So as you can tell, not everything in Drive works. Which is a shame, since some of it works really well. I admit some of the plotting is downright silly, and occasionally cliche. Occasionally also, the dialogue is pretty weak, but just as often it’s surprisingly funny. After being last to the first checkpoint, Wendy is forced to “eliminate” Ivy from her car with the bland twins. When she admits she’d do anything for her son, Ivy decides she has a better chance of winning with her, and comes up with the idea that they ride together. Upon entering the car and saying something undoubtedly annoying, Wendy pauses and then says “I think maybe I should’ve shot you.” I’m not an advocate of violence, but I think the show would’ve been better off if she had.
Despite its problems, Drive was compulsively entertaining, and left me wanting to find out who won, and what happened to the characters. The pilot was a really great 40 minutes of TV, setting up the situations and characters and featuring plenty of the car on car racing action that the premise promises. It did make me wonder, however, just how long this race would go on. I strongly doubt they’d be able to stretch it out for very long before it got ridiculous. Luckily, the fine people over at tvseriesfinale.com shared some of what the creators said would happen had the show continued (read the article here, it’s pretty interesting). According to Minear and co-creator Craig Silverstein, the show would have featured new contestants in subsequent seasons, with former ones taking on new jobs in the competition. I’m not sure what that means exactly, but I’m also not sure I like that idea. If viewers get invested in the characters, I have a feeling it’d be hard to uproot them and ask them to get invested in a whole new set.
So, should it be back on the air? I think so. The series ends, as you can imagine, in the middle of things, with Violet and John stranded after Ivy steals their car, Wendy in the hands of her jerk husband, and Corinna in the hands of the puppet masters behind the race. It left me wanting the loose threads to be tied up; did Alex find his wife? What would become of John, who was dying last we knew? What’s gonna happen with Corinna? How about Wendy? Will Ivy ever cease being annoying? So much left unanswered. Forever. I think, however, the show may have worked better as some sort of miniseries, where it could’ve told the stories of this group and then ended, instead of starting over with a new group next season. The article above answers some of those questions, but some will probably never be answered.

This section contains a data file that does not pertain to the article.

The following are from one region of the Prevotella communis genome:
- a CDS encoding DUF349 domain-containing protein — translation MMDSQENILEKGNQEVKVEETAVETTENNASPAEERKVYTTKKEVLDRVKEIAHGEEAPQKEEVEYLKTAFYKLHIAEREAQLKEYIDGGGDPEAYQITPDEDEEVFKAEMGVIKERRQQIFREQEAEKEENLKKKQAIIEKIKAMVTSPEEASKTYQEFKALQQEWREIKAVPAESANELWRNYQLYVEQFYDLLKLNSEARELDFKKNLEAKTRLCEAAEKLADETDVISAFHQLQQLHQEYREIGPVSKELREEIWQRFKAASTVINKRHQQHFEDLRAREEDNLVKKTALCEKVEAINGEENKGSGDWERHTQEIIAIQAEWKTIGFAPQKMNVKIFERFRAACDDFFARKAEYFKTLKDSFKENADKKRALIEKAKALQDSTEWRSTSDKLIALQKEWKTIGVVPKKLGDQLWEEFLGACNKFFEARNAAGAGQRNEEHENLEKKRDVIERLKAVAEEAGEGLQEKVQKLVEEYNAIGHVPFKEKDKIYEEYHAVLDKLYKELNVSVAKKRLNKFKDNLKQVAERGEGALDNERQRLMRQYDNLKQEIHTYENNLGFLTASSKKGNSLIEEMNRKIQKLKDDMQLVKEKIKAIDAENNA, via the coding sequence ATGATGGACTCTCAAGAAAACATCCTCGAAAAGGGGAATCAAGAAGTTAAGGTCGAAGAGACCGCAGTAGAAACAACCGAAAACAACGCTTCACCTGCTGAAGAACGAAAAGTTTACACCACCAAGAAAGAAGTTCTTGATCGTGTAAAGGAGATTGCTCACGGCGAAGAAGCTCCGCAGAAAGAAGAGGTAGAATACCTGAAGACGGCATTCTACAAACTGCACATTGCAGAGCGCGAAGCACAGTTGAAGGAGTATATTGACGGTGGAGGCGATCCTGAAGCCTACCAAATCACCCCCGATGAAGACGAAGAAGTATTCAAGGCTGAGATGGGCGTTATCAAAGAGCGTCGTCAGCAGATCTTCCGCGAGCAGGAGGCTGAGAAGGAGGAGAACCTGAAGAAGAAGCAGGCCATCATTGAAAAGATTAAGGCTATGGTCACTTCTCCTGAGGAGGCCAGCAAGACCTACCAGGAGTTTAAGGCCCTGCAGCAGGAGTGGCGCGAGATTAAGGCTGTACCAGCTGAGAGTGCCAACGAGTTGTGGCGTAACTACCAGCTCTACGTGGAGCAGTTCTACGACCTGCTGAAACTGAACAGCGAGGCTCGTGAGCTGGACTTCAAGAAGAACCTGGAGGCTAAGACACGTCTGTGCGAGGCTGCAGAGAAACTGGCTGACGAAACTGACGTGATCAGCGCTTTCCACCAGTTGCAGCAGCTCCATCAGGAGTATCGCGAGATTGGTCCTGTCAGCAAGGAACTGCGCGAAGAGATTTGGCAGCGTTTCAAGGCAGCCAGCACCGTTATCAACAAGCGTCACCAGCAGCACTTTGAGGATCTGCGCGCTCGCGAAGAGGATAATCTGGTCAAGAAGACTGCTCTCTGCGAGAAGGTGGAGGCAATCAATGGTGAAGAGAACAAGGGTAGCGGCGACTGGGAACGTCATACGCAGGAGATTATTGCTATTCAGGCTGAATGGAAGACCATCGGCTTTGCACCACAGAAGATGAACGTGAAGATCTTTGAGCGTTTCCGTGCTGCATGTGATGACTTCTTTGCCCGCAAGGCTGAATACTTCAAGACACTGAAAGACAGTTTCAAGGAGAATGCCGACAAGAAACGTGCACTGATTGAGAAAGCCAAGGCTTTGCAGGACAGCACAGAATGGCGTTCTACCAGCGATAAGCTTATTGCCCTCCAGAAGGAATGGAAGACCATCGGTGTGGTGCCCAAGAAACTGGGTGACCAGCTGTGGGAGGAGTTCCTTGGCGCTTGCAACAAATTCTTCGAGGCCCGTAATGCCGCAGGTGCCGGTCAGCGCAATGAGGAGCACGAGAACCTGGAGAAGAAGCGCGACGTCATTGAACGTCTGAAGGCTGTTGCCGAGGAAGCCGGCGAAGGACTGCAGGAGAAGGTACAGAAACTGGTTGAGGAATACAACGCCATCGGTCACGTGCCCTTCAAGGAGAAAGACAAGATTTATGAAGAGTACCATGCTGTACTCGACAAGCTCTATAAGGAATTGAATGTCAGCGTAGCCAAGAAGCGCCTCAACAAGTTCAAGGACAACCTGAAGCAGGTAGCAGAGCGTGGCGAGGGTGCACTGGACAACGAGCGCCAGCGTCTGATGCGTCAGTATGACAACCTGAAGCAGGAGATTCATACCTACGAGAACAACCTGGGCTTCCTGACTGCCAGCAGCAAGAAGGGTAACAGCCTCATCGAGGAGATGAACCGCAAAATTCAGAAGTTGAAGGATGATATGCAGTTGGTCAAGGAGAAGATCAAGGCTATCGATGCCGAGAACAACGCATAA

Check back next week, when I’ll be watching the one-season ABC Family sci-fi comedy The Middleman! Wrong fit for that channel? So I’ve read, but I’ll find out for sure.
Hello legion of followers, sorry I’m so behind on my third post. You’d be surprised how little time a college student can have to sit on his backside and watch TV on his laptop. I thought I went to college for that sole reason!
Also, the show I reviewed for today is not exactly one that is easy to watch multiple episodes of. When I started this blog, I had no idea it would be quite so hard to sit through bad TV, but it really is people, it really is. Especially when it’s not so much bad as just bland and mediocre to below-average. A terrible show might at least be a noble train wreck or entertainingly awful, but one like the one I reviewed tonight is none of these things. I’m talking, of course, about The War at Home, the little-loved FOX sitcom that aired for two seasons between 2006 and 2007.
In doing the little research I do for this blog, I found that the show had a paltry 28 on metacritic, a site that ranks shows with a composite score out of 100. The general consensus was that it just wasn’t as funny or edgy as it tried to be, which is mostly true, but that’s not my only problem with this show. You’ll find out what those are later.
As for the plot, the show concerns the exploits of the Gold family, led by sarcastic, slightly bigoted father Larry (Michael Rapaport), equally sassy mother Vicki (Anita Barone), and their kids: attractive but snotty daughter Hilary (Kaylee DeFer), dorky, awkward son Larry (Kyle Sullivan), and smartass younger son Mike (Dean Collins). Basically, it’s a typical family sitcom setup. The only difference is, The War at Home tries to tackle hot-button issues like teen drinking, drug use, racism, homosexuality, masturbation, relationships, and a whole lot more, and handle them in a sensitive but funny way. Only one problem with this noble goal, and one of my chief criticisms of the series (which are the only important criticisms you need note). The War at Home is never subtle or sensitive, and it’s rarely that funny. It got a chuckle out of me here and there, but nothing that would make an entire series worth watching (it should also be noted, I did not watch the whole series, call me a cheating lying poopface if you will, but I watched enough from both seasons to get a solid impression of it). The setups seem edgy enough, but the show almost always ends it trying to step on as few toes as possible. The copious amounts of laugh track where laugh track need not go doesn’t help the funniness either. Instead, it reminds you that you could be getting actual laughs somewhere else. For an example of this general lack of subtlety, check the following: